Want to rehome friend's dog but nervous(34 Posts)
we have the opportunity to rehome a friends 4th cocker Spaniel. He's lovely, we have his full history - she's had him since a pup - we're all on-board. I have 4 children, youngest is just about to turn 4. I am a SAHM.
I am worried about money - we can't really afford it at the moment and the insurance is about £50 a month but we won't get this opportunity again. He does require some extra care as has a pre-existing skin condition but with careful management and a good diet it doesn't have to be much of an issue.
He is very good with children.
I have been agonising over it and need to make a decision. There have been tears.
My heart says yes but my head says we can't really afford it at the moment.
What should I do?
why is your friend rehoming it? yo can get ins for a lot less than that, it is better to rehome through an organisation as you have no back up if problems.
Heart says 'take him and it will all be OK'
Head says 'if you can't afford the insurance, you can't afford the fella'
Are you sure that's right for the insurance? Have you rung around a few places? It seems very steep!!
I would take a friends dog that I had known for 4 years. It's not like you don't know his history.
She works full-time and feels she isn't giving him a good quality of life. She employs a dog-walker. She loves him to bits.
I have spoken to the charity, and signed up with them. I was hoping that they'd match us up - but they have a waiting list and advised us to wait a couple of years until the youngest is older. If I'm honest I don't want to do that!
My friend originally had the cheaper insurance, but as he has a skin condition it ended up costing more as after the first year it was deemed 'pre-existing' and proved to be a false economy. Now she has top cover and it makes sense. Is there a top cover that is cheaper?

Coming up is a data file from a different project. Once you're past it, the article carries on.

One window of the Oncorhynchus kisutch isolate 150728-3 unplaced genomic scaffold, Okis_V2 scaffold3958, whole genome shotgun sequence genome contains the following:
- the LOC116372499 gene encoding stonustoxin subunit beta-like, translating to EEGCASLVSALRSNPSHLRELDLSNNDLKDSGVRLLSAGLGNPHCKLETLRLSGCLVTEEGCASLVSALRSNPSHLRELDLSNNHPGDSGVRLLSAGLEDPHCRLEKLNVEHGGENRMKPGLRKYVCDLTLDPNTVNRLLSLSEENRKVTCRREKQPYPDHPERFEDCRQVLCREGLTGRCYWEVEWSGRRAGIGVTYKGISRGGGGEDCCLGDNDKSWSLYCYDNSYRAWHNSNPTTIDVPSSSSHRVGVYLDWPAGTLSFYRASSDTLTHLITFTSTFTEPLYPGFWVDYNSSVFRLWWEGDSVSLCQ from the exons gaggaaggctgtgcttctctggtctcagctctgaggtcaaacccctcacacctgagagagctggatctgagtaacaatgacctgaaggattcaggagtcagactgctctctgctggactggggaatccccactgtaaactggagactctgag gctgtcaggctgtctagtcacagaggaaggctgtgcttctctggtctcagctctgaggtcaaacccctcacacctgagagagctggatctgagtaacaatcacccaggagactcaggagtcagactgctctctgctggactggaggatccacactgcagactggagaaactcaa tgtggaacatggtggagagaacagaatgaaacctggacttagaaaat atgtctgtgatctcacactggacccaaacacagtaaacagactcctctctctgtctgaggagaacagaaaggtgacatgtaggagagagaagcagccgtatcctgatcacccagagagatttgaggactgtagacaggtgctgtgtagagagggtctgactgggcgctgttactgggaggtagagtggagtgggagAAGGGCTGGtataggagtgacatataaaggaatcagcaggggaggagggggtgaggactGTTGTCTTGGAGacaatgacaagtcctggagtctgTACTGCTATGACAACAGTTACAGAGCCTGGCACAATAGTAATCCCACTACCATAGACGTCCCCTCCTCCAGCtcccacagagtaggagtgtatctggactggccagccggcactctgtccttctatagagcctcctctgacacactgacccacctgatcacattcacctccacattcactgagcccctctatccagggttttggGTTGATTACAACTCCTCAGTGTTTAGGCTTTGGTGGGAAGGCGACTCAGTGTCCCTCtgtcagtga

That really would make this happen. I looked at Sainsburys, they do two options. I will go back and have another look.
She is giving me everything - crates, worming/flea treatments etc. I don't mind spending money on the more expensive food etc as in his particular case he is healthier when he has it.
But will that only cover the condition for a year - and then class it as "pre-existing" when you renew or change insurers? This is what happened with his skin-allergy you see, so it's not covered now.
Insurance seems like a bit if a mine-field!
Also, when DH is here I can get up and take the dog out to the park early but when he's not is it ok to let him out in the garden until the kids are at school and take him for a run then? It's been a long time since I had a dog....
Well - as long as it's fenced!!
What colour is he and what's he called?
Might be worth checking out Pet Plan insurance, might be a wee bit more than Sainsbury's but cover is one of the best in the market.
OK well its all a bit cheaper than I thought - Petplan is £35 for top cover. More than is quoting £12.40, Sainsburys is £19. All will increase their premiums, and presumably swapping insurance is more difficult if you have made a claim as these won't be covered? So you stay with one insurance and pay the premium increases if the condition occurs within the time of that policy so treatment can continue, or if you change to save the premium it is classed as pre-exisiting and won't be covered. That's right isn't it?
My friend has explained all this to me.
I'm just trying to get my head around it!
Honestly, I didn't put this much thought into having children!
I just don't want to let him or her down. Money doesn't seem like a good enough reason NOT to have him, but it is a big consideration at the moment.